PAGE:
THERE were different opinions from two former Central Bank governors on the Government’s announcement yesterday to replace the $100 note as part of the fight against the criminal underworld.
Former governor and finance minister Winston Dookeran thought it could be effective in fighting crime.
But another former governor, Jwala Rambarran, believed it will not achieve this and could create another black market in the criminal underworld.
“If the empirical evidence is there it will be valid proposition,” said Dookeran.
He said this move brought back memories of what was done in India for similar purposes.
Dookeran said he was in India at the time when this was being done and recalled there was the view that this was a “pie in the sky” idea.
But it was done in the broader spectrum of a cashless society and to deal with those hoarding money for corrupt purposes.
“By and large, I think it would be a legitimate proposition subject to the fact that there is enough evidence that this is targeting the groups that they claim,” Dookeran said.
But he expressed concern over the “rapidity” in which it is being done and questioned whether people who have legitimate money would stand the risk of losing it given the short time-frame to exchange.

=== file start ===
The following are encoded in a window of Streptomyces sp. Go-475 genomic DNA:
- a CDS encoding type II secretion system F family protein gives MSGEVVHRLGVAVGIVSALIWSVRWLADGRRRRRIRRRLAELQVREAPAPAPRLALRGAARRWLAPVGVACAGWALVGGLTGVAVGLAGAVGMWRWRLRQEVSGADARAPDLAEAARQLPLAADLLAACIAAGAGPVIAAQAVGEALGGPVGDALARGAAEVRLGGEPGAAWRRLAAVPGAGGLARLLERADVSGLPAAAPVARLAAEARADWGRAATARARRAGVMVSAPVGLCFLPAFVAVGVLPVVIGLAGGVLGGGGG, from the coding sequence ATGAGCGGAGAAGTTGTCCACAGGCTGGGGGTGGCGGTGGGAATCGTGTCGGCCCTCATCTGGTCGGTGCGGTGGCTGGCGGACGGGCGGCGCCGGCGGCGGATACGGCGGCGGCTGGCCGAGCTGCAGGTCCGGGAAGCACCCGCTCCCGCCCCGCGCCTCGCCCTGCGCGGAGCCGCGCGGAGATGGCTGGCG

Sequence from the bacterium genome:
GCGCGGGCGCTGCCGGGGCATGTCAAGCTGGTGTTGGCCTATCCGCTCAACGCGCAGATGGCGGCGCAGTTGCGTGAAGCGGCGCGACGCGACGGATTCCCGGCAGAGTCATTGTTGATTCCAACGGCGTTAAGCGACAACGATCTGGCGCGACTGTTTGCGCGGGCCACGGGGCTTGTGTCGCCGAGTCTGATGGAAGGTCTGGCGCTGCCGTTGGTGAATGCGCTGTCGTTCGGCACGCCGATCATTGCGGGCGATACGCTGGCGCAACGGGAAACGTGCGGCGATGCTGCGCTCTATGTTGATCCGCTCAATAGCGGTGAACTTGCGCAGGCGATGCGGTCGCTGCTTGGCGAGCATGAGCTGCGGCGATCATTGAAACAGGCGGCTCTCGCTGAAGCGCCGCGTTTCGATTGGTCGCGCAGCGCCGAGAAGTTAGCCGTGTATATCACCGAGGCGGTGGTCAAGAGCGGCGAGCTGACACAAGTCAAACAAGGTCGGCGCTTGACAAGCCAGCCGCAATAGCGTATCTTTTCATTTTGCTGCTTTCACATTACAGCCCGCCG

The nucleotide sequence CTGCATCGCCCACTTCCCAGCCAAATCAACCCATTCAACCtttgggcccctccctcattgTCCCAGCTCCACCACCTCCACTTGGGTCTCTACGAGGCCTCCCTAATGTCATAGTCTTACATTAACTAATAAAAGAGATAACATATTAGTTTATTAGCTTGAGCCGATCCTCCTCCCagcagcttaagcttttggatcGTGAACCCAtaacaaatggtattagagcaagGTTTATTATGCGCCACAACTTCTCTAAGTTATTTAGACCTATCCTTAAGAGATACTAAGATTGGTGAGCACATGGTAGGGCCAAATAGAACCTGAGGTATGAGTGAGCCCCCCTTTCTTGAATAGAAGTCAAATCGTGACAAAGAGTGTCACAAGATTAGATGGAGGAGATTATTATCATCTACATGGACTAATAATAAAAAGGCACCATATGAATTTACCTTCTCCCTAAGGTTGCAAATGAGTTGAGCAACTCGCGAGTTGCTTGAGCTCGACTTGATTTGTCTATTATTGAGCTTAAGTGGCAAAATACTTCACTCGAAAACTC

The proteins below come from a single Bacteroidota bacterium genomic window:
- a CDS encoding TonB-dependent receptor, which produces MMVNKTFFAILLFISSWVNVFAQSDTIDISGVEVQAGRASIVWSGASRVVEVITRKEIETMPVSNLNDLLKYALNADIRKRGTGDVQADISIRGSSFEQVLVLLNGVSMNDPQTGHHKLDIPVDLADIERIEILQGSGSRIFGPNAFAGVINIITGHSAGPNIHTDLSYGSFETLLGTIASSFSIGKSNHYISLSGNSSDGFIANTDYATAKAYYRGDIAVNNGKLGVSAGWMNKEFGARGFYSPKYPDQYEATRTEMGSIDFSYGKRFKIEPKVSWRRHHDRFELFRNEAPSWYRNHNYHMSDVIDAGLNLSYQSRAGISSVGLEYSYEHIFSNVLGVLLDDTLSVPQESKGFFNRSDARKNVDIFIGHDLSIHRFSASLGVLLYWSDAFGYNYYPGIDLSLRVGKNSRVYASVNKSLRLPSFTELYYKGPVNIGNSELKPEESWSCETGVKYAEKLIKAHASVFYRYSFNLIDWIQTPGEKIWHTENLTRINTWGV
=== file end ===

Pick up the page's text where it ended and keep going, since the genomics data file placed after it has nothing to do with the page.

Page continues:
Dookeran said Government will have to ensure this is carefully implemented as “money always finds itself back into the system somehow. So hopefully, steps would be taken to try and prevent that from happening.”
Rambarran said Government Minister Stuart Young should not have made the announcement.
“Why is the Minister of National Security making an announcement on a change with regard to our country’s currency? That announcement must be made by the Governor of the Central Bank. Again it shows how they continue to damage the independence of the institution,” he argued.
He also cited the India example.
“The objective is not going to be met because again it demonstrates flawed thinking. What they trying to do is trying to run a programme of demonetisation that India actually tried to implement a few years aback and it damaged the small business sector in India,” he said.
He said the underworld finds ways to wash dirty money.
“Every time you try to do something like that to the underground economy what you actually do is you force a greater creation of a black market elsewhere,” Rambarran said.